Teaching Foreign Languages in the Elementary School

This is a report of a panel discussion held at the Protestant Reformed Teacher’s Convention last October.

The subject of foreign language study in the elementary school has received much attention in the past few years. Many schools in our country have been putting such a program into practice. The reasons for studying a foreign language are many. One of the reasons for this is the fact that the world seems to be getting smaller all the time. Countries that used to take days and weeks to reach can now be reached in a matter of hours. With this growing proximity of nations comes a growing need of understanding between these nations. One important step toward better international relationships is the knowledge of one another’s language. The current trends and problems in business and trade as well as literature and art can be far better understood if one is able to read that country’s newspapers and periodicals.

Of course this is not the only reason for studying a foreign language. Study of a foreign language makes one more familiar with sentence order and the parts of speech. This familiarity often contributes to a richer use of one’s own language.

But when must this foreign language study begin? Tests have shown that the third grade is the best time to begin the study of a foreign language. At this time the child has a very absorbent mind and mimicry is natural for him. He is also very inquisitive at this age and will thus be eager to learn. Tests have shown that at this age and up to the age of twelve the child has a natural bilingual ability.

So we see reason for the study of foreign language not only, but also for this study in the elementary school. Foreign language study is mandatory for most high school students, especially those who plan to go on to college. The study of a language in the elementary school is a good foundation for this later study. If we compare the language study education of our country to that of Europe and Asia we will find that we are quite far behind. In Russia the children acquire a writing and speaking knowledge of English by the time they reach nine years of age.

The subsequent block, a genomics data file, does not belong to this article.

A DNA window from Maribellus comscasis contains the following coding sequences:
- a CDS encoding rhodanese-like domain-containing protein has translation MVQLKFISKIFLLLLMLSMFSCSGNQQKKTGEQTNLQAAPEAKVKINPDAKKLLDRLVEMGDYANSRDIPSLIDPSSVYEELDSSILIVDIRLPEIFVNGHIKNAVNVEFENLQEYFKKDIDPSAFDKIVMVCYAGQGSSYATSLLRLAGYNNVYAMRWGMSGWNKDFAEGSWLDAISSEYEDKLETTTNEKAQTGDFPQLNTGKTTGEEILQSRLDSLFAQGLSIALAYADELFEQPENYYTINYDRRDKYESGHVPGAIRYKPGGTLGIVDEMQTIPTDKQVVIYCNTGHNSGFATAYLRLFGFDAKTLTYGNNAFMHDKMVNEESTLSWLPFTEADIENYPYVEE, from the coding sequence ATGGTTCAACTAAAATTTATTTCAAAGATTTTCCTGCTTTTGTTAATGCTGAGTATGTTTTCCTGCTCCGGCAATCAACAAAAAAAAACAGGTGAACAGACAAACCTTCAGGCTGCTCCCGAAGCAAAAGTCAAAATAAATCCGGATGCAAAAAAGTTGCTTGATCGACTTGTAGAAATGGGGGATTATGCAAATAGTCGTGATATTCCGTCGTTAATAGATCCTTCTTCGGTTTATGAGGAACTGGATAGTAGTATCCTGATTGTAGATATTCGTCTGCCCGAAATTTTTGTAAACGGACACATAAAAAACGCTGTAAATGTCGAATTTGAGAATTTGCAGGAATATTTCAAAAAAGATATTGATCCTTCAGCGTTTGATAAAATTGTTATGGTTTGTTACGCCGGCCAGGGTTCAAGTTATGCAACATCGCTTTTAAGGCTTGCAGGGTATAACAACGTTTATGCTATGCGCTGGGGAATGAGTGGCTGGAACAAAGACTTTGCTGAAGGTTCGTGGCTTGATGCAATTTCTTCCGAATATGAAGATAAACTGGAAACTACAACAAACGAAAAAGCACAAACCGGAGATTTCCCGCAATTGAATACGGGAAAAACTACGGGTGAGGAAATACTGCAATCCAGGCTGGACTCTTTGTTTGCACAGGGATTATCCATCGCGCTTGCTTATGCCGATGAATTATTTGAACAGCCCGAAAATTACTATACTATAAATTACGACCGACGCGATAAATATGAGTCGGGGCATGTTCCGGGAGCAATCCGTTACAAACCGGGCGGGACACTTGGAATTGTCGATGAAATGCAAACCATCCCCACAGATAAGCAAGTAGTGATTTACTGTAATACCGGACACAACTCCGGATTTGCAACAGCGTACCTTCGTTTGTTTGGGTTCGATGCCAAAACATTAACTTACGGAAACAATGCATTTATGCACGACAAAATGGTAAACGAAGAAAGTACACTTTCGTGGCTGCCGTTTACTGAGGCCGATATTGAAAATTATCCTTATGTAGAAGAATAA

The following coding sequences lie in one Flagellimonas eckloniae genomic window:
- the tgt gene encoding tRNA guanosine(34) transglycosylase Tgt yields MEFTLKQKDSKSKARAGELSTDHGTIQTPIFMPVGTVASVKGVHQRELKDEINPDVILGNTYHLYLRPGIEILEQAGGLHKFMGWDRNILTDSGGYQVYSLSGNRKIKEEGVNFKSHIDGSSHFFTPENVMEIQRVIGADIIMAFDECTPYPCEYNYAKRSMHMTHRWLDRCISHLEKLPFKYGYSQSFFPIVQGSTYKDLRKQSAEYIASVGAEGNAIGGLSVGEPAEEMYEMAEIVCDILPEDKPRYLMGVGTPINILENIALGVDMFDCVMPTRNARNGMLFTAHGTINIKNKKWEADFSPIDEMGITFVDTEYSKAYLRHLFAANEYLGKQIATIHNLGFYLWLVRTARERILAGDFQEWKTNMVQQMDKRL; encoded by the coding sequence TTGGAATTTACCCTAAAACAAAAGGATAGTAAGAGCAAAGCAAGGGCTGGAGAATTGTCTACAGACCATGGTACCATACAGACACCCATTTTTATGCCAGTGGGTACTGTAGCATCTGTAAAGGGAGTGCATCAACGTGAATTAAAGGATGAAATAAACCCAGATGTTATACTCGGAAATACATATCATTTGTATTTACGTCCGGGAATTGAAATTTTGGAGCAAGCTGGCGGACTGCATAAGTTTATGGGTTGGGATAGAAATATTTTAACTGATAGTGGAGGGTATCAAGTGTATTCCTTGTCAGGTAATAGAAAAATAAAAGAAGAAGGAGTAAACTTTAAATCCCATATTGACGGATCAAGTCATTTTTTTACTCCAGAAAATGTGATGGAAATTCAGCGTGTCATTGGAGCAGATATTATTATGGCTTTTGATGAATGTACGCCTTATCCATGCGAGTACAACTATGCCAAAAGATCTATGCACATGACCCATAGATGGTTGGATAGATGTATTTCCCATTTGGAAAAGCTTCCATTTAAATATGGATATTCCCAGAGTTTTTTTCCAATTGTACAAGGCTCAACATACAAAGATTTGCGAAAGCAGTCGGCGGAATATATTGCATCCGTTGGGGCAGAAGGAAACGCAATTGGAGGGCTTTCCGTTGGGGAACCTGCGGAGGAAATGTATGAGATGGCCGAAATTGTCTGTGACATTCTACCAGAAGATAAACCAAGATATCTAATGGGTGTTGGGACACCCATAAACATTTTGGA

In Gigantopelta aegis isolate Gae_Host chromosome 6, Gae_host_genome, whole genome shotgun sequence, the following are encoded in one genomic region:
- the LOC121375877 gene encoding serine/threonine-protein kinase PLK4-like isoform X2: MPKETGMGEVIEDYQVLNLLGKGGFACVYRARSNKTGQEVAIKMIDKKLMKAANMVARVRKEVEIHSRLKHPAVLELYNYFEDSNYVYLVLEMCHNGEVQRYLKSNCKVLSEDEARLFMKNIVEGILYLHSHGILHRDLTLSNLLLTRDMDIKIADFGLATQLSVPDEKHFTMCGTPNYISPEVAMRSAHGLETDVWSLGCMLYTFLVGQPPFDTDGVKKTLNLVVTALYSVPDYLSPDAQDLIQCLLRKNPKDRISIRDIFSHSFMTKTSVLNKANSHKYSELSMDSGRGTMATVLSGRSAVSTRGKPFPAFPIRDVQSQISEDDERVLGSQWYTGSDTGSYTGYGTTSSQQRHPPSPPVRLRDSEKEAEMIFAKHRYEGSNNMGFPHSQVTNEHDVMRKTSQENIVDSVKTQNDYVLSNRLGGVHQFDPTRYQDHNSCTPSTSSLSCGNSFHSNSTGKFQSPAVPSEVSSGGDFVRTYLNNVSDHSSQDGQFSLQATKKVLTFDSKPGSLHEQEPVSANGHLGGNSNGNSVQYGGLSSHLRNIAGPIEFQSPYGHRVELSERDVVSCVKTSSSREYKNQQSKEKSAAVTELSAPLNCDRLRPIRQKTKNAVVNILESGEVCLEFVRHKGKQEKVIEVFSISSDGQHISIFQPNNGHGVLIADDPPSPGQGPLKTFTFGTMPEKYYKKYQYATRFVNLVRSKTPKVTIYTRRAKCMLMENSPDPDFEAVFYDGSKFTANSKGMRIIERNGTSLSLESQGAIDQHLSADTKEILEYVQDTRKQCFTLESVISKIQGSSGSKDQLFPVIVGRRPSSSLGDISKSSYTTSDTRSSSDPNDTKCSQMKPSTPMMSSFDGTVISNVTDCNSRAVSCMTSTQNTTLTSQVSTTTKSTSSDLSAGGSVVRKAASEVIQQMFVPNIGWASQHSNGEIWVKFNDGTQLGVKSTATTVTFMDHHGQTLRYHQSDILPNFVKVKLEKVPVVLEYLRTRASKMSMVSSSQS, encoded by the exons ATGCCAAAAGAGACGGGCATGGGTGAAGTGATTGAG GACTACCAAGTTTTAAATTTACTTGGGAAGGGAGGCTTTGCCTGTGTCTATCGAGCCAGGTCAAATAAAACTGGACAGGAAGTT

The aural-oral method is cited as the best approach to language teaching at this age. This involves, not the memorization of vocabulary words and grammar rules, but rather the speaking of the teacher (oral) and the listening of the student (aural). This method can be carried out in various ways. The teacher can teach her class in song in the language which they are studying. There is much enjoyment in this activity and at the same time the children increase their vocabulary. Reading Scripture is also an effective way to increase the child’s vocabulary. When reading they are familiar with the English and there is little difficulty with translation. After a year or two of foreign language study the child is presented with flash cards bearing the words already established in his speaking vocabulary by the aural-oral method. Often the teacher merely converses with her pupils in the language she is teaching. Any approach may be used as long as it is kept in a pleasurable context.

There may also be questions as to which foreign language should be taught. Those recommended by individuals who have made a study of this subject are French, German, Italian, Russian, Spanish and Dutch. These languages are chosen because of their prominence in the world today.

As to the question of who would learn these languages, there are two alternatives. They can either be compulsory for all or they can be taken only by those who wish to do so. A very workable plan would be a first year course which is compulsory; then only those who have done well during the first year may continue during the second year.

The only questions left are “Who will teach?” and “When do we start?” Of course the teacher is the key in any instruction and must be well qualified. The ideal set-up would be qualified classroom teachers, but this is not always possible. In a ‘college town’ like Grand Rapids it would not be difficult to find foreign students who would be eager to teach their native tongue and make some extra at the same time. There may also be qualified parents or friends of the school who would be interested in joining in this program. Of course such an addition would have to be worked out in conjunction with the school board, perhaps through the educational committee.

Don’t you think it’s worth looking into?

Originally Published in:

Vol. 19 No. 9 January 1959